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fh10 & non-postscript printers vs. postscript printers - Macromedia Freehand

Thanks in advance for any help you can offer. I am running Freehand 10, on Windows XP. I?m unable to print raster images correctly from fh10, using non-postscript drivers. I know, I know. I should be printing with the postscript drivers...I'll get to that later (below). The images come out pixelated, clearly indicating a post-script problem. Why is this happening? This doesn?t happen in fh8 (I just ran a test). The reason why I want the ability to print using the non-postscript drivers, is because the color seems superior. When comparing a graphic that was printed using non-postscript drivers to ...

  1. #1

    Default fh10 & non-postscript printers vs. postscript printers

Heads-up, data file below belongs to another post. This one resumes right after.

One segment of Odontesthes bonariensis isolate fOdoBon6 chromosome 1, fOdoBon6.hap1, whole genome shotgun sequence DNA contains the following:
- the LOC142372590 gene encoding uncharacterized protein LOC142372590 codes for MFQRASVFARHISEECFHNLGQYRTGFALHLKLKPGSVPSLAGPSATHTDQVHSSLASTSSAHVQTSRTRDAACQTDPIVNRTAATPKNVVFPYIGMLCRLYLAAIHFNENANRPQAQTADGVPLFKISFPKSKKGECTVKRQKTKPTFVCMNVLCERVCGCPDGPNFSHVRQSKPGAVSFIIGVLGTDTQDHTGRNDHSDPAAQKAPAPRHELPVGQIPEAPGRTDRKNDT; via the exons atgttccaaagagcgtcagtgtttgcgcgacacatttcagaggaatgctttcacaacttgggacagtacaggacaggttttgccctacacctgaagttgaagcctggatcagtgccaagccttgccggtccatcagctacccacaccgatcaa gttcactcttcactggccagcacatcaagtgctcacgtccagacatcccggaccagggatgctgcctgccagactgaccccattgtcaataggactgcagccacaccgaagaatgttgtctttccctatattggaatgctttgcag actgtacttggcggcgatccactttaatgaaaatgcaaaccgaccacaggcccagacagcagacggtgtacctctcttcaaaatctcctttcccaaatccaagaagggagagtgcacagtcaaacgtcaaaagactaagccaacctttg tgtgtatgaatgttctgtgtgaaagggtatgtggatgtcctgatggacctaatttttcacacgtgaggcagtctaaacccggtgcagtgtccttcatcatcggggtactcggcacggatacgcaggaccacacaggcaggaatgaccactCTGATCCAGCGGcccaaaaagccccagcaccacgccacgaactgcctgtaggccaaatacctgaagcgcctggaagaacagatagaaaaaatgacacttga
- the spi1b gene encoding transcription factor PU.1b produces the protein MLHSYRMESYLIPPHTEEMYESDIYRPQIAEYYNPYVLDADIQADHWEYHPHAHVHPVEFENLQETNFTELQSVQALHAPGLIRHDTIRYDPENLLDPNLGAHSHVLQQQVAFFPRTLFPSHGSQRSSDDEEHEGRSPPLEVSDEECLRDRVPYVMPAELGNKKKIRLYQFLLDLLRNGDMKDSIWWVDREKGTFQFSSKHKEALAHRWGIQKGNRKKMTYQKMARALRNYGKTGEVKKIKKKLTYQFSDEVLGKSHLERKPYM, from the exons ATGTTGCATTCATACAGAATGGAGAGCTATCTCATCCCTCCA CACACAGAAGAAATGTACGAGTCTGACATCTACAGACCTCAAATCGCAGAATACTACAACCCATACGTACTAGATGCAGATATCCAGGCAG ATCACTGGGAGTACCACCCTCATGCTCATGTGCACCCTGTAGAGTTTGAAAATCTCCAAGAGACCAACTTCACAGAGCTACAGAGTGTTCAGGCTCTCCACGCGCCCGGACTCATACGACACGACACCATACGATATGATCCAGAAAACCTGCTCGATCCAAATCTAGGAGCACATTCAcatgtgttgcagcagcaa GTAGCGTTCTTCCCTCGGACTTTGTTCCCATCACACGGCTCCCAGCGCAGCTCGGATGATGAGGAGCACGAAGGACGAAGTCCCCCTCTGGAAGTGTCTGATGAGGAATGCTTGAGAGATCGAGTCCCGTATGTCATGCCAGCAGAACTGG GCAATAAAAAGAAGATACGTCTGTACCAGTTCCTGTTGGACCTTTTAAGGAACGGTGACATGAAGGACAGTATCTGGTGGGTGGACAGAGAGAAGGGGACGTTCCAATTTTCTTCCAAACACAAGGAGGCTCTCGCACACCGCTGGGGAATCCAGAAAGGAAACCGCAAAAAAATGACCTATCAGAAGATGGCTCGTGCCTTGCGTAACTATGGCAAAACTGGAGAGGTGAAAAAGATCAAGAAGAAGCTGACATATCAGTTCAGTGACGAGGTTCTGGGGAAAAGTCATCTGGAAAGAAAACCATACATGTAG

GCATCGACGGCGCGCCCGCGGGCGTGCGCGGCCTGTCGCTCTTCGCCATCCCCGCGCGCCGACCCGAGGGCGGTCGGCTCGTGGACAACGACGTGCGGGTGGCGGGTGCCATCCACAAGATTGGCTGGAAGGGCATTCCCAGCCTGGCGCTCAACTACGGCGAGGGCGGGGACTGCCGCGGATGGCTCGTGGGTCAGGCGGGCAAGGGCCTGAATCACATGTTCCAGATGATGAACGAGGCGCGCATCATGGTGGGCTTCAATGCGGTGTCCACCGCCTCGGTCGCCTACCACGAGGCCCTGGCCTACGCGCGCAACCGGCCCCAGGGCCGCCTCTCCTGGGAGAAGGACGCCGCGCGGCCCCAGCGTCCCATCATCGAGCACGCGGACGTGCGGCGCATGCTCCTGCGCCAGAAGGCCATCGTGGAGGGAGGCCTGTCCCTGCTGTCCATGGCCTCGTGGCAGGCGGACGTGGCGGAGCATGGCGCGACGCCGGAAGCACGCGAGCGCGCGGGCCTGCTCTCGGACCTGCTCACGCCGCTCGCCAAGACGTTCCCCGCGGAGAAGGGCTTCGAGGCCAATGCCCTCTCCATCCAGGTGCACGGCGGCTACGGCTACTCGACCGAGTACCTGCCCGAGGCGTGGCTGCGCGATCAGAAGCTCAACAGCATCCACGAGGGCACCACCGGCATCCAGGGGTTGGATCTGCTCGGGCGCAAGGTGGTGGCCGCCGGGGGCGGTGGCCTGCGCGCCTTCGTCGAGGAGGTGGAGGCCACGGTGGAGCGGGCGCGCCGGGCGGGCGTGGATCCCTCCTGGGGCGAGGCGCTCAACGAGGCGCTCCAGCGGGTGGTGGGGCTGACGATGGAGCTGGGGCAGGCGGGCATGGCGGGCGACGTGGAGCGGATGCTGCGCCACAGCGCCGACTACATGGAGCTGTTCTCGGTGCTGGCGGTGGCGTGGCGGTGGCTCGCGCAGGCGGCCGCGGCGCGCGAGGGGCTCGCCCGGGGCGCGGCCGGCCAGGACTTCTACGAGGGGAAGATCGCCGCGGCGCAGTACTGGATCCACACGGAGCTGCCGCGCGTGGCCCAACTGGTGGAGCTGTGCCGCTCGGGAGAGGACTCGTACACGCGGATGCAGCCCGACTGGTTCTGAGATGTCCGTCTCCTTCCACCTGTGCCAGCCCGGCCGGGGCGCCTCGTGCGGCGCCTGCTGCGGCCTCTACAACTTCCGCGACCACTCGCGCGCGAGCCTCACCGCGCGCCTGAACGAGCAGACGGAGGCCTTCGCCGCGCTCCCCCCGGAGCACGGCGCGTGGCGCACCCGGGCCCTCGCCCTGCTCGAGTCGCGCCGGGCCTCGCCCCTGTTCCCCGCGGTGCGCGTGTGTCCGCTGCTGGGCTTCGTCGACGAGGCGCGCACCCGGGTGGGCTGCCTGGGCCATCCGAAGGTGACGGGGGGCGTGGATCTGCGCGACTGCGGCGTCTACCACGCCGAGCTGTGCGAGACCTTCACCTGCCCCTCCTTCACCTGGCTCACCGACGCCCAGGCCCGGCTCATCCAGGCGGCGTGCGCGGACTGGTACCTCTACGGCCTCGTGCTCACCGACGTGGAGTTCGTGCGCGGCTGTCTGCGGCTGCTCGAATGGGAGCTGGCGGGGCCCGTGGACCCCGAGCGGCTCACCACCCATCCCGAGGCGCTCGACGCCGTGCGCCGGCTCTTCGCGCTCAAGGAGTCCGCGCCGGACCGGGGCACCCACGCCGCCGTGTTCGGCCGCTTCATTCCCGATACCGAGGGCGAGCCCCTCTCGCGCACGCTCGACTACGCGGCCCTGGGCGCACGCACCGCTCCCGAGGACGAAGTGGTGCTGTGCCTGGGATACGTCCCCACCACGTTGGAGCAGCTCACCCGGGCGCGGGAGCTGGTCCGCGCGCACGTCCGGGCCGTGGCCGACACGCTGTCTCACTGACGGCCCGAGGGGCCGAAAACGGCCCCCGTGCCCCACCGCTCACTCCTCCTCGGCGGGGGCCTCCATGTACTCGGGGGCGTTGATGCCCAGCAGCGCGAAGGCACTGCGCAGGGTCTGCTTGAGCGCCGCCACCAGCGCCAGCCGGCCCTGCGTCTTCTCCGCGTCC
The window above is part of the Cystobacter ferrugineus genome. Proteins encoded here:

Thanks in advance for any help you can offer. I am running Freehand 10, on Windows XP.

    I?m unable to print raster images correctly from fh10, using non-postscript drivers. I know, I know. I should be printing with the postscript drivers...I'll get to that later (below). The images come out pixelated, clearly indicating a post-script problem. Why is this happening? This doesn?t happen in fh8 (I just ran a test).

    The reason why I want the ability to print using the non-postscript drivers, is because the color seems superior. When comparing a graphic that was printed using non-postscript drivers to the same graphic printed using postscript drivers, the difference in color is like night & day. My non-postscript drivers produce richer, brighter colors and the tints stay true, while the postscript drivers produce much darker colors that seem overexposed and tints drop off at 40%. This is true for both of our color printers (HP5500 & HP4600). In some cases, the colors don't even resemble one another, especially for blues & purples. The color differences aren't as noticeable when printing photographs, but for vector objects with solid fills, the differences are shocking.